Ten years on: Breathtaking images from then and now of lower Manhattan reveal how much New York has changed since 9/11
By Mark Duell
Last updated at 10:59 PM on 26th August 2011
New York's skyline has dramatically changed in ten years, as is evident in a series of before and after photos.
Streetscapes of sidewalks and people covered in ash clouds and buildings blown out, seen in remarkable images from 2001, have been captured a decade later from the same vantage point.
The most obvious change is the loss of the Twin Towers and the creation of a new building, finally progressing up after years of delay..
The top show smoke rising into the sky following the collapse of the World Trade Center. Below, the skyscraper known as One World Trade Center rises up
Office workers flee as the towers fall, top, as the south tower collapses. Below is One World Trade Center rises and roads are redone
A subway station near Ground Zero on the evening of Sept. 12, 2001 and bottom, the same Church Street vantage point with Four World Trade Center rising in the back
The under-construction One World Trade Center can be seen standing over the National September 11th Memorial and Museum in lower Manhattan ahead of the 10th anniversary of the 9/11 terror attacks next month.
The 9/11 memorial features two reflecting pools on the footprints of the twin towers and it is scheduled to be dedicated on September 11 this year.
Each pool has 30ft waterfalls on every side and the names of all 2,983 victims in the 9/11 and 1993 attacks are inscribed in bronze.
On the left, a picture taken from Park Row in lower Manhattan as the south tower collapsed and now. On the right is another angle before and after as the south tower starts to collapse and now as One World Trade Center rises up
Top, an iconic photo of firefighters beneath the destroyed mullions, the vertical struts which once faced the soaring outer walls of the World Trade Center towers, and the same view now with Four World Trade Center on the rise
A McDonald's on lower Broadway remains nearly ten years after the windows were blown out in aftermath of the terrorist attack
Dazed people covered in dust walk near the World Trade Center in the aftermath of the attacks and on a sunny day 119 months later
Its designer Michael Arad wants the memorial, surrounded by 400 oak trees, to be somewhere for New Yorkers to come together - and described the area as a 'scar'.
'This is a scar, and it's a scar that is healing,' Mr Arad told the New York Daily News. 'It's not a scar we're going to hide. It's just part of day-to-day life in the city.'
Emergency workers take a break on Church Street by Ground Zero on September 11 and almost ten years later pedestrians walk the same stretch by discount store Century 21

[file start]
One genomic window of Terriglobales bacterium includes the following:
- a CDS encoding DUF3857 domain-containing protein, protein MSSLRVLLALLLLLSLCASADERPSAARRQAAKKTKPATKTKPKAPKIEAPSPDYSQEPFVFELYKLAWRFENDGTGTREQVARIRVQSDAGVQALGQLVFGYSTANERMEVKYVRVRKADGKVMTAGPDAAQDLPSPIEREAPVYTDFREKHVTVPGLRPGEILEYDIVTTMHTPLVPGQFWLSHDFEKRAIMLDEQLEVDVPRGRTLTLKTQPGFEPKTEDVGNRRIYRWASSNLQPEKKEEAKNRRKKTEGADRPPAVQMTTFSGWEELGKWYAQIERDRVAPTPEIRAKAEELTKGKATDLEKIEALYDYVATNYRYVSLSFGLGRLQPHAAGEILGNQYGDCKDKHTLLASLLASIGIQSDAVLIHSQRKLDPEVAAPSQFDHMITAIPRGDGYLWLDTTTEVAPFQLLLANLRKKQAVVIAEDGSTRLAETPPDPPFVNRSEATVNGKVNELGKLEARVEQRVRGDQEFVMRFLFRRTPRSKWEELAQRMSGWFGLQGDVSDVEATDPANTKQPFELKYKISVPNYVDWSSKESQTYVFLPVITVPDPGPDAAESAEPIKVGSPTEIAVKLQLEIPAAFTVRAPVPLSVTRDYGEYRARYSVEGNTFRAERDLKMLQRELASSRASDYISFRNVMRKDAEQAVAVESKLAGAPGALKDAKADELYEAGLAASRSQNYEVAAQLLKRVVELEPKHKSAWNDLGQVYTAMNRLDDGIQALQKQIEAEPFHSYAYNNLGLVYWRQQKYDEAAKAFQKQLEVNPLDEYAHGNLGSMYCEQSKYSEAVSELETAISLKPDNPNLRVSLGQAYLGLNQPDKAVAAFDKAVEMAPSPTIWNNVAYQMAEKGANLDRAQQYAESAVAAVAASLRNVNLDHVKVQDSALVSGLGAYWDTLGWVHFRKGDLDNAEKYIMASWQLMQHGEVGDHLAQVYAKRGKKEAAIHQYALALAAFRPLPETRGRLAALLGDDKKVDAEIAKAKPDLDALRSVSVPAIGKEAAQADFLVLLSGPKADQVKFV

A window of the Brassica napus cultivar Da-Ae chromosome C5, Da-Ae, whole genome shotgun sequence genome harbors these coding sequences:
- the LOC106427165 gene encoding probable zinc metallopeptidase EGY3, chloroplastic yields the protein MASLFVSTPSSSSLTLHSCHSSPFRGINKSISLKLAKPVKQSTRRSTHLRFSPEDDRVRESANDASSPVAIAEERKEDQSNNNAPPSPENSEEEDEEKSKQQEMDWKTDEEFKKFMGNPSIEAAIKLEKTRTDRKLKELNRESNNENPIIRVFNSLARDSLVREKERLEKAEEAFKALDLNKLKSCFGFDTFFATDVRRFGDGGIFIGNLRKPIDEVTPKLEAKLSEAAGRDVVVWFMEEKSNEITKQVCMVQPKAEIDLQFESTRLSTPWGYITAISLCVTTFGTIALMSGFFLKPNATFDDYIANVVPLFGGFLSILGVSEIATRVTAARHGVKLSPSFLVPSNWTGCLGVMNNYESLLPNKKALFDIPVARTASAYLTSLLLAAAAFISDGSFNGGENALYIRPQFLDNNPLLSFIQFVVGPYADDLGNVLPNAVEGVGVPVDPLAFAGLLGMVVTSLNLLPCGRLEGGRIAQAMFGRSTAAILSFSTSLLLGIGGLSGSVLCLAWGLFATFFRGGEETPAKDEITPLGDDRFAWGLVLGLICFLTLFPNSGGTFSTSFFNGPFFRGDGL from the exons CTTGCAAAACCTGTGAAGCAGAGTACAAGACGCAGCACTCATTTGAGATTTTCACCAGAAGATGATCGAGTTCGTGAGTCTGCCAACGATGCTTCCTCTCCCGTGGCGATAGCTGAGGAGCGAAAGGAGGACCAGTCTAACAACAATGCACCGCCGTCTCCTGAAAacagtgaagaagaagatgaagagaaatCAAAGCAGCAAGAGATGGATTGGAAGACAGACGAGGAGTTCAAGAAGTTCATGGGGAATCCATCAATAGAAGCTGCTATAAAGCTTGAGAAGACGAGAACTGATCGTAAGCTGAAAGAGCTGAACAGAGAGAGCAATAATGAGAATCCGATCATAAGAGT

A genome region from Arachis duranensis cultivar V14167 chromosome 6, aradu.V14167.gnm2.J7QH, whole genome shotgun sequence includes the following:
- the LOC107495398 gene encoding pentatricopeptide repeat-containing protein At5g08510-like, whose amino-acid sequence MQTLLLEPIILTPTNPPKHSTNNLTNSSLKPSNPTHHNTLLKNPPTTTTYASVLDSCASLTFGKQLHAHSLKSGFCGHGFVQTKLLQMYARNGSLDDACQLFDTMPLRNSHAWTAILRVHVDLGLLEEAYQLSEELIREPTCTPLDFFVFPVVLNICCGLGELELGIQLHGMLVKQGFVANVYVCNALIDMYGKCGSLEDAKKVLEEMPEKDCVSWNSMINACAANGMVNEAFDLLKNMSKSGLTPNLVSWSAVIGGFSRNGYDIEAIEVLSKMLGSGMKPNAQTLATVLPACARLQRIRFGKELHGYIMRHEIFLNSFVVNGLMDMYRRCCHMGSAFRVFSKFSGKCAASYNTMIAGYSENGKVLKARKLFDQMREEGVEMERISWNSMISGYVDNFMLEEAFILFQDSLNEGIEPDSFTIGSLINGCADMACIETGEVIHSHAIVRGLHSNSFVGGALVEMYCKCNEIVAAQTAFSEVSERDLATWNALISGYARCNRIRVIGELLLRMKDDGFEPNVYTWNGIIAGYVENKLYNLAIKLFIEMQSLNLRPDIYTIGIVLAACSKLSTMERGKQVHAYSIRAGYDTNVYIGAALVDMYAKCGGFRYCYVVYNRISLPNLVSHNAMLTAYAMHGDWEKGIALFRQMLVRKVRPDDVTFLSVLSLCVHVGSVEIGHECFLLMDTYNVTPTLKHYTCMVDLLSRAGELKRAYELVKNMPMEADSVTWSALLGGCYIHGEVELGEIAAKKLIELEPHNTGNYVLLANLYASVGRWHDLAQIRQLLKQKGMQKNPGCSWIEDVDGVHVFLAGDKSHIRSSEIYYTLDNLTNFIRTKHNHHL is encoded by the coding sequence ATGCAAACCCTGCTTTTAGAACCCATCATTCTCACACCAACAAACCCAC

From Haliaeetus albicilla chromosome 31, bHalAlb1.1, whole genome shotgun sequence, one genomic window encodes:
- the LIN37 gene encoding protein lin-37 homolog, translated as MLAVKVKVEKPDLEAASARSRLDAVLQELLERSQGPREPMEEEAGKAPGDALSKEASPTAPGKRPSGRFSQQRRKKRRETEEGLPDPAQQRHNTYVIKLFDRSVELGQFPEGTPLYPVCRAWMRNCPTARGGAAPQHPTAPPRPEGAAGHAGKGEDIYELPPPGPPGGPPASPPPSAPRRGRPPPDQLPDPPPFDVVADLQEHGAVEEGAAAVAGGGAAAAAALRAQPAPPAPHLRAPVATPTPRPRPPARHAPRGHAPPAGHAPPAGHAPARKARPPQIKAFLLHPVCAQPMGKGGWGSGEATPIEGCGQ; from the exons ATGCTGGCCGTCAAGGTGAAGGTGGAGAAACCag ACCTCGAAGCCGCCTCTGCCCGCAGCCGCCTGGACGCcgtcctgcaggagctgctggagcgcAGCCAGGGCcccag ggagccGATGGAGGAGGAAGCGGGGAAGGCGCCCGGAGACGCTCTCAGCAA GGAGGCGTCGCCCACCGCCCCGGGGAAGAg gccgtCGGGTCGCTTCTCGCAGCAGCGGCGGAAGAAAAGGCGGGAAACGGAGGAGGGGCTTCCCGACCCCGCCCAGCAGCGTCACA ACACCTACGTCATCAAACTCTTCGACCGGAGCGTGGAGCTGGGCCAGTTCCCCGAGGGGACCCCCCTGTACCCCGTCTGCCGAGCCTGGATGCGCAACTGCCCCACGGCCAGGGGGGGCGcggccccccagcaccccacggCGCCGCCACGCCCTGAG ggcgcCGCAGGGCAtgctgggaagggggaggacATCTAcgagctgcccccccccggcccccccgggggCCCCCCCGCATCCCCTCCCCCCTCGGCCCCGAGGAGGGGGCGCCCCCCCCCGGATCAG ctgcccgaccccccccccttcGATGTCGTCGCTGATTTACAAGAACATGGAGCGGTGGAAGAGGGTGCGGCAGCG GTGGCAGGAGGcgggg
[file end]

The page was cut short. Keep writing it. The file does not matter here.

Top, an image of the destruction at Ground Zero weeks after the attack. At the bottom is the construction of Four World Trade Center. The World Financial Center is visible to the west in the background
Pre 9/11: This airview of New York Harbor with the Statue of Liberty at left and the twin towers of the World Trade Center in the background at right show the skyline of downtown Manhattan before the terror attacks on 11 September 2001
Present day: The Statue of Liberty stands before lower Manhattan just before sunset in New York on August 24, just over two weeks ahead of the 10th anniversary of the attacks on the World Trade Center
It's hoped the memorial will finally bring some peace to the families of 9/11 victims, who will be able to visit from the 10th anniversary next month.
'My Michael is home finally,' Monica Iken Murphy, 41, told the New York Daily News, of her dead husband Michael Murphy. 'They're all home.'
The memorial will then be open to the public on September 12, but visitors need to make reservations in advance because of the construction work.
The museum is set to open on the 9/11 anniversary next year.
The foundation of World Trade Center 2 and 3 has been completed and the buildings are now at around street level.
One World Trade Center is at 80 floors and 4 World Trade Center is up to 48 of 72 floors, reported the New York Daily News.
Building work: Construction continues at the World Trade Center site on August 24 in New York City, with the National September 11 Memorial & Museum to feature two reflecting pools on the footprints of the twin towers
Lower Manhattan: New York will mark the 10th anniversary of the attack on the World Trade Center with ceremonies on September 11 this year
Looking north: The under-construction One World Trade Center, bottom, stands over New York's Manhattan skyline on August 24 ahead of the 9/11 anniversary next month
Congested area: This aerial view shows downtown Manhattan as it rebuilds following 9/11 and ahead of the 10th anniversary of the attacks
At night: A view of lower Manhattan shows One World Trade Center, right, rising above the New York skyline and the Statue of Liberty, left, on August 23